# Creating a Mesh Inset by a Specified Distance

Alright, this is probably something fairly simple for those well-versed in mesh manipulation within Unity but I’m having trouble wrapping my head around a solution and haven’t found anything else close enough to my problem to get me started in the right direction.

I have an existing mesh plane, which could be either a rectangle, or any convex/concave polygon in the end. What I need to do is create an identical mesh, and then effectively scale that mesh down to create a border of ‘d’ unit distance between the edges of the original and duplicate mesh. Does anyone have a best practice for doing this?

Thus far I have duplicated the original mesh, but I haven’t worked with manipulating vertices/etc enough to just dive in without a little further direction. Normally, I would simply scale an object down by hand until it “looked right”, but in this instance it needs to be inset dynamically at runtime by an input value, and be technically correct. Thanks for any help in advance!

Here is a script that will take in a mesh, then scale it depending on the value given. I have not included scaling of the collider though this would be easy to add.

``````#pragma strict

public var theObject : Transform;
private var theMesh : Mesh;
private var originalVerts : Vector3[];
private var scaledVerts : Vector3[];
public var scaleFactor : float = 1.0;

function Start()
{
if (!theObject)
{
theObject = this.transform;
}

theMesh = theObject.GetComponent(MeshFilter).mesh as Mesh;

originalVerts = new Vector3[ theMesh.vertices.length ];
originalVerts = theMesh.vertices;

scaledVerts = new Vector3[ originalVerts.length ];

ScaleMesh();
}

function Update()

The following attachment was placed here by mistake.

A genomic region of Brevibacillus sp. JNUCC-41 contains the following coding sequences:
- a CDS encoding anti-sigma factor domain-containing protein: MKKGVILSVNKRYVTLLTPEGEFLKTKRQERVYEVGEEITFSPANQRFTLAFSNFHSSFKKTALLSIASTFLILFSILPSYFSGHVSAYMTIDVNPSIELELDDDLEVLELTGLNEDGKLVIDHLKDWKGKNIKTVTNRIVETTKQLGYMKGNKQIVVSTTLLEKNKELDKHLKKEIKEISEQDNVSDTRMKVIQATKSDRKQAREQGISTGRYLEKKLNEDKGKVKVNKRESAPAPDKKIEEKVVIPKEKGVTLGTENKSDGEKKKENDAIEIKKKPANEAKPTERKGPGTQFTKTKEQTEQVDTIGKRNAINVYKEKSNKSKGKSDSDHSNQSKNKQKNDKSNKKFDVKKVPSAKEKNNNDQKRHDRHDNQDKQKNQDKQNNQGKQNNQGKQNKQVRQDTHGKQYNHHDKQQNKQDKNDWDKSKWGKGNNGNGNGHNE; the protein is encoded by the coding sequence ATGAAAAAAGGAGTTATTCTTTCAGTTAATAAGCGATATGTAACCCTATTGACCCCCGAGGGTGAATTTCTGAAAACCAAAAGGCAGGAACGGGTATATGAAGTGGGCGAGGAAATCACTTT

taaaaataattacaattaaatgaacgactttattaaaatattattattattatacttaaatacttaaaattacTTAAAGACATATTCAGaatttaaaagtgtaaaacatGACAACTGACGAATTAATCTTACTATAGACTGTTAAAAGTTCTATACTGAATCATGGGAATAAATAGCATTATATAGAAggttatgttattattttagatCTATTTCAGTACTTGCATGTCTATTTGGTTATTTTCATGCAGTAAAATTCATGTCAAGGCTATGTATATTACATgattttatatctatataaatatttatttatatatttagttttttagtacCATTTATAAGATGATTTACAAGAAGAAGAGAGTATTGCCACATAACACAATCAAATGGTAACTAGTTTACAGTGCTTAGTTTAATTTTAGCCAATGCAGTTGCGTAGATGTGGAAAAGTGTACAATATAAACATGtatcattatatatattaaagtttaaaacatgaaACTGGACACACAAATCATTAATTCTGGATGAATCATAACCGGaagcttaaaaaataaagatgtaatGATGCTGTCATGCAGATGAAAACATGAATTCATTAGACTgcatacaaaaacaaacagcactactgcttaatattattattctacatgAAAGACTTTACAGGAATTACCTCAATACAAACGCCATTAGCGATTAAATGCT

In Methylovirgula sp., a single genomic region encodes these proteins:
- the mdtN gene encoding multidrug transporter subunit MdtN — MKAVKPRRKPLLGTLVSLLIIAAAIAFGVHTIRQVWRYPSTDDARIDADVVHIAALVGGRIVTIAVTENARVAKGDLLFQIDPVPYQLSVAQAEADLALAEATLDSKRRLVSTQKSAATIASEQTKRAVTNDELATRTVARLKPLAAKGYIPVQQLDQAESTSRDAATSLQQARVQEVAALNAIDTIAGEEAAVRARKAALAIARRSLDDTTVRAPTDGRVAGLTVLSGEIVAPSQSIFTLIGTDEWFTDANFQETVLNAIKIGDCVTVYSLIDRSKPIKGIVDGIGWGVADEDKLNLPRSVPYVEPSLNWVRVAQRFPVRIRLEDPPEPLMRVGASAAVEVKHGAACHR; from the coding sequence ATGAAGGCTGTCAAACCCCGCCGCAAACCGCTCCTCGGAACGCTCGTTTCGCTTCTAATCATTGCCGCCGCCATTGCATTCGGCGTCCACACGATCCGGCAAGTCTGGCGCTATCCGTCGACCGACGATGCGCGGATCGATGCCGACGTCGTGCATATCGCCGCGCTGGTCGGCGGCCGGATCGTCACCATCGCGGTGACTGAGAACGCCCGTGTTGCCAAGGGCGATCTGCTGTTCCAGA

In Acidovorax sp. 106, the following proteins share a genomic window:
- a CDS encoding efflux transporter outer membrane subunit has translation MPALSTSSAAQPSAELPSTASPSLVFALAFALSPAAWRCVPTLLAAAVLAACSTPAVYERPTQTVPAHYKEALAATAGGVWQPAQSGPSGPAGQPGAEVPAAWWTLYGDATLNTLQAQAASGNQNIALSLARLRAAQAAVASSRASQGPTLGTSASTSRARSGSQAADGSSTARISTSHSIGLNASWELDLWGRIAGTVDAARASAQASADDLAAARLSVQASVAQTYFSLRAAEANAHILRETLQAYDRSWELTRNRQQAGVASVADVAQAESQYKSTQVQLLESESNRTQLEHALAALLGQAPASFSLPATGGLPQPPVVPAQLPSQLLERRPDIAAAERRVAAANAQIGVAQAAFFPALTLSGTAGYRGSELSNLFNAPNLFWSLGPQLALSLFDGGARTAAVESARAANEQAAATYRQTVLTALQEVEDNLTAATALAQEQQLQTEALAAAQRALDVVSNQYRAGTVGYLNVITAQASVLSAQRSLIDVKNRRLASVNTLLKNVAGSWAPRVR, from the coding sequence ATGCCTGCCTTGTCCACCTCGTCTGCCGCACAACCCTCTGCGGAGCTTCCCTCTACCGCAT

{
if (Input.GetMouseButtonUp(0))
{
ScaleMesh();
}
}

function ScaleMesh()
{
for (var vert : int = 0; vert < originalVerts.length; vert ++)
{
scaledVerts[vert] = originalVerts[vert] * scaleFactor;
}

theMesh.vertices = scaledVerts;
}
``````

If you wanted to save the meshes to use in setting up rather than having them scaled at runtime, you could export the mesh from a ‘helper scene’ with something like AssetDatabase.CreateAsset( newObjectFilter.mesh, “Assets/Generated/My” + objectToSave.name + “_mesh.asset” );

I think this method may be slightly better, with my limited knowledge you won’t be able to batch drawcalls on anything that has been scaled through the inspector or localScale.

SNS, are you aware you can very simply and easily scale any object in Unity, just using localScale?

You can do this at runtime and it will be technically correct.

It would be very difficult (ie months of work) to write code to re-make mesh on a smaller scale - and in the end it would just do what localScale does! Hope it helps

If you mean simply the problem of how to calculate what fraction you want, you use division to find a fraction. So you use division, with the new and old lengths.

``````desiredLength = your desired length in meters
var lengthNow:float;
lengthNow = ourSprite.renderer.bounds.size.x;
lengthNow will be the length now in meters

transform.localScale.x = ( desiredLength / lengthNow );
``````

OK ?

As I already said, almost certainly you are going to want to make the scale “about 0.9”

You will have to TRY THAT (takes maybe 10 seconds), and you will see if 0.9 is correct.

If it is not correct, try other values. For example, you could try 0.91.

For anyone else who comes across this question, I have since revised my method for creating a mesh inset by a specific distance. Unfortunately, I can’t reasonably show the whole of the code here but I can give the general idea behind how I solved the problem. The primary issue is that the other answers were inaccurate for measuring from an edge. You could scale a vertex by x distance, but I needed offsets from the edge.

Some of the more common tools used were a “PointInPolygon” check and Line classes with intersection and other methods; for the most part these are pretty simple to find via google and aren’t too hard to codify for whatever circumstance you may need. For my checks, only 2D checks were necessary which further simplified things.

The process involved taking the vertices of a mesh and then creating an exterior of Lines using those vertices. Doing a PIP check against the original mesh using the normal of each Line determined direction to offset (specified distance / unit of measurement used) regardless of winding direction, and the Line was moved away from its origin by that offset. This continues until all Lines have been iterated through. The new vertices are found by doing intersection checks against the Lines in order.

That pretty much sums it up! Feel free to post with any questions.